Attentional control and the self: The Self-Attention Network (SAN)

@article{Humphreys2016AttentionalCA,
  title={Attentional control and the self: The Self-Attention Network (SAN)},
  author={Glyn W. Humphreys and Jie Sui},
  journal={Cognitive Neuroscience},
  year={2016},
  volume={7},
  pages={17 - 5}
}
Although there is strong evidence that human decision-making is frequently self-biased, it remains unclear whether self-biases mediate attention. Here we review evidence on the relations between self-bias effects in decision-making and attention. We ask: Does self-related information capture attention? Do self-biases modulate pre-attentive processes or do they depend on attentional resources being available? We review work on (1) own-name effects, (2) own-face effects, and (3) self-biases in… Expand
Commentary: Attentional control and the self: The Self Attention Network (SAN)
TLDR
The SAN model posits that the authors' responses to self-related stimuli are differentially subserved by a network comprising three nodes: a general-purpose top-down attentional control network which involves the dorsolateral prefrontal cortex and the intra-parietal sulcus, and a bottom-up orientating mechanism which depends on the posterior superior temporal sulcus (pSTS). Expand
Self-face Captures, Holds, and Biases Attention
TLDR
The results indicate that unintentional self-face processing disables the top-down control setting to filter out distractors, thus leading to the engagement of attentional resources and visual short-term memory. Expand
The ubiquitous self: what the properties of self‐bias tell us about the self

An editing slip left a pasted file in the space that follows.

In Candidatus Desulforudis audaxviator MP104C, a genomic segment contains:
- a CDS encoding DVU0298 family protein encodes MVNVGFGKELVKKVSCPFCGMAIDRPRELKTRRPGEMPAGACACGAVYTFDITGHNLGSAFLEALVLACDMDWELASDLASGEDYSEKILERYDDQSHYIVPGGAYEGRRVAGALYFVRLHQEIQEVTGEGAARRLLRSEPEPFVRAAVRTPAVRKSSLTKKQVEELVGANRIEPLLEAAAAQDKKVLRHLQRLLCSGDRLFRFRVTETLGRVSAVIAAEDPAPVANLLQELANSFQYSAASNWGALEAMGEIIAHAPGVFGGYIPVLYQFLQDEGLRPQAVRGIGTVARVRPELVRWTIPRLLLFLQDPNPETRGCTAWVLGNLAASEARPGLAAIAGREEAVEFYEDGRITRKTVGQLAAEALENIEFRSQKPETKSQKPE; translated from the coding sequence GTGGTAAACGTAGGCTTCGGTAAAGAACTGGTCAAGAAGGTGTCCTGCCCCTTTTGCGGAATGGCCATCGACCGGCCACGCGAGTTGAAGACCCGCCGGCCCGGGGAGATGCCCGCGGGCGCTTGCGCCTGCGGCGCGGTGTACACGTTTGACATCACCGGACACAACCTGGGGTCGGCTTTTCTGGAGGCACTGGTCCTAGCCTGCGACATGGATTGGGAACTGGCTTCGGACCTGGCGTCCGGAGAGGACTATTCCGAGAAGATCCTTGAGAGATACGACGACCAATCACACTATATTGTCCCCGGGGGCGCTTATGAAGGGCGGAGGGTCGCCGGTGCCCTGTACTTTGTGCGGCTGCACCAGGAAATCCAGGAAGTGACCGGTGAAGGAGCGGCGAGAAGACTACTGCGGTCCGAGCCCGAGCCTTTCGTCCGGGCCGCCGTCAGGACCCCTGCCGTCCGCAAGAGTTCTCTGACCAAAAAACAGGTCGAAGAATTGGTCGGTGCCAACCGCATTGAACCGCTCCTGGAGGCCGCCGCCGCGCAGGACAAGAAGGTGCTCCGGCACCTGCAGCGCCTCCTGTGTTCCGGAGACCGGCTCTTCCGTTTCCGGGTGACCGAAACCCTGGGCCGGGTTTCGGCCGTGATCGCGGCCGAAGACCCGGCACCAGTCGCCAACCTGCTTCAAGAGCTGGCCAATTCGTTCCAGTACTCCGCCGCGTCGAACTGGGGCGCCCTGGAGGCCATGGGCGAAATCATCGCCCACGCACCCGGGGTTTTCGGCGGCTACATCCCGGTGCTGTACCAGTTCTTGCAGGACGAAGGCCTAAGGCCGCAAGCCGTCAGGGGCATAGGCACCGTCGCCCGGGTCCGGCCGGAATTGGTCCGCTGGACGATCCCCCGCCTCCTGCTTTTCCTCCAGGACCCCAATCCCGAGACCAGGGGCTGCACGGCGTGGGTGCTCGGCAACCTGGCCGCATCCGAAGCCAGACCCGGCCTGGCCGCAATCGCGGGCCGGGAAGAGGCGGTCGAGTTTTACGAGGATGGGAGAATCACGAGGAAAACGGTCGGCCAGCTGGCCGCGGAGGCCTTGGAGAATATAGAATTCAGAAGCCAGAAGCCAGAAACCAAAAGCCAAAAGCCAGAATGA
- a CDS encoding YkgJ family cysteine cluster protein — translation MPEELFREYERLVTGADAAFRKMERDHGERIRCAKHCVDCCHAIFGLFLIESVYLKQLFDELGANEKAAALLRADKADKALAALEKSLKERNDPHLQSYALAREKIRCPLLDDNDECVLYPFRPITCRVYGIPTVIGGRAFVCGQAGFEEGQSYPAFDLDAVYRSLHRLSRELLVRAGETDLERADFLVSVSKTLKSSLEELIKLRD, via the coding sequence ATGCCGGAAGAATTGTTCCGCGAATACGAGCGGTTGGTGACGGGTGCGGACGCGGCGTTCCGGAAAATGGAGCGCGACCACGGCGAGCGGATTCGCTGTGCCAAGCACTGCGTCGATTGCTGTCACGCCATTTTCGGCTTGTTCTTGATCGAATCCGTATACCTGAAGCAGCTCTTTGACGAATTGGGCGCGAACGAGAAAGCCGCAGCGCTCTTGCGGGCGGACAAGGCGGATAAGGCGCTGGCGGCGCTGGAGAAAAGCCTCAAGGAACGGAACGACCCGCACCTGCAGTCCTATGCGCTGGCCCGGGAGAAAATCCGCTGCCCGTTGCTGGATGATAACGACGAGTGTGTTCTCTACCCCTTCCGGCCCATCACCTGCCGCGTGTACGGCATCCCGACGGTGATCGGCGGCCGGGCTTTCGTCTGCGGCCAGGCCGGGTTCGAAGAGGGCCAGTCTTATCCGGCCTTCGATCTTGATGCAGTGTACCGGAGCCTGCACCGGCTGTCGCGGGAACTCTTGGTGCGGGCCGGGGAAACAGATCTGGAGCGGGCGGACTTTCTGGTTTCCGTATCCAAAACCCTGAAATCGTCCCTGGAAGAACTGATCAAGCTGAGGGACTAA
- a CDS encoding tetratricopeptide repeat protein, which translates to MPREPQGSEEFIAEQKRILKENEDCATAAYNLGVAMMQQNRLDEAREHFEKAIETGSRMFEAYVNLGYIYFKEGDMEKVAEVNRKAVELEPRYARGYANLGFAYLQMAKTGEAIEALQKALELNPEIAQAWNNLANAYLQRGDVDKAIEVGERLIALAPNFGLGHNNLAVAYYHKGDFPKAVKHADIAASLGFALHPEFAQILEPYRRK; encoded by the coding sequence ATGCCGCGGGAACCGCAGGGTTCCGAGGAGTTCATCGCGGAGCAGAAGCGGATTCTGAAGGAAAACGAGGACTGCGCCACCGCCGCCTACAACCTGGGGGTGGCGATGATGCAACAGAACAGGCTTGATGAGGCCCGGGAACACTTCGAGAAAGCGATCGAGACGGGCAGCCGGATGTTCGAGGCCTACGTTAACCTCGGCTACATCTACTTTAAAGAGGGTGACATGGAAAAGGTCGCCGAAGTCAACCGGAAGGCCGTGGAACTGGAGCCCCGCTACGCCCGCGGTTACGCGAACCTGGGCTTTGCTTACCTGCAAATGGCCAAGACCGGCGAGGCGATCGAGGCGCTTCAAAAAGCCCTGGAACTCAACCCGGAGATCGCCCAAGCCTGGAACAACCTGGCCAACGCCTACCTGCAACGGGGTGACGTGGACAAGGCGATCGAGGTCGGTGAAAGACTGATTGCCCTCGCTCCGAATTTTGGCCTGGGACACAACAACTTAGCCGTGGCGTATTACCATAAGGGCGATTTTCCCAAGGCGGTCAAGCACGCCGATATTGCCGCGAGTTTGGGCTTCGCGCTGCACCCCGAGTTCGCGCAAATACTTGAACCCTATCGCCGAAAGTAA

TLDR
It is argued that the self serves as a stable anchor across different forms of judgment and that referring a stimulus to ourselves enhances the binding of stimulus features at different stages of processing and also the binding between processing stages. Expand
That's me in the spotlight: Self-relevance modulates attentional breadth.
TLDR
It is demonstrated that self-relevance influences the distribution of attentional resources during decisional processing and how self- relevance modulates attentional processing is highlighted. Expand
No evidence for a common self-bias across cognitive domains
TLDR
Strong evidence of a self-bias, independent of familiarity, was found on both attentional blink and shape-label matching tasks, supporting the idea that self-biases across cognitive domains are distinct. Expand
Target self-relevance speeds visual search responses but does not improve search efficiency
ABSTRACT In a variety of contexts, arbitrarily associating one’s self with a stimulus improves performance relative to stimuli that are not self-associated, implying enhanced processing ofExpand
Creating a network of importance: The particular effects of self-relevance on stimulus processing
TLDR
A first dissociation is found suggesting that negative valence attracts attention while self-relevance does not, and a second dissociation suggesting that self- relevance influences stimulus processing beyond attention-grabbing mechanisms and in the form of an “associative glue,” while negativevalence does not. Expand
Individual differences in self-focused attention: Relationship to inhibitory control and intrinsic architecture of large-scale networks
Self-relevant material presents an encoding advantage termed the self-reference effect (SRE) in which rich pre-existing schemas allow such material to be efficiently encoded. Self-relevant materialExpand
The Self-Prioritization Effect: Self-referential processing in movement highlights modulation at multiple stages
TLDR
The findings indicate that the self-advantage in arm-movement responses does not depend on the use of visual feedback or on a self/stimuli-directed response, and that self-relevance can modulate movement responses (predominantly) using proprioceptive, kinaesthetic, and tactile information. Expand
Self-prioritization and perceptual matching: The effects of temporal construal
TLDR
Findings elucidate when and how self-relevance influences decisional processing and hypothesized that temporal influences on self-construal may serve as an important determinant of stimulus prioritization. Expand
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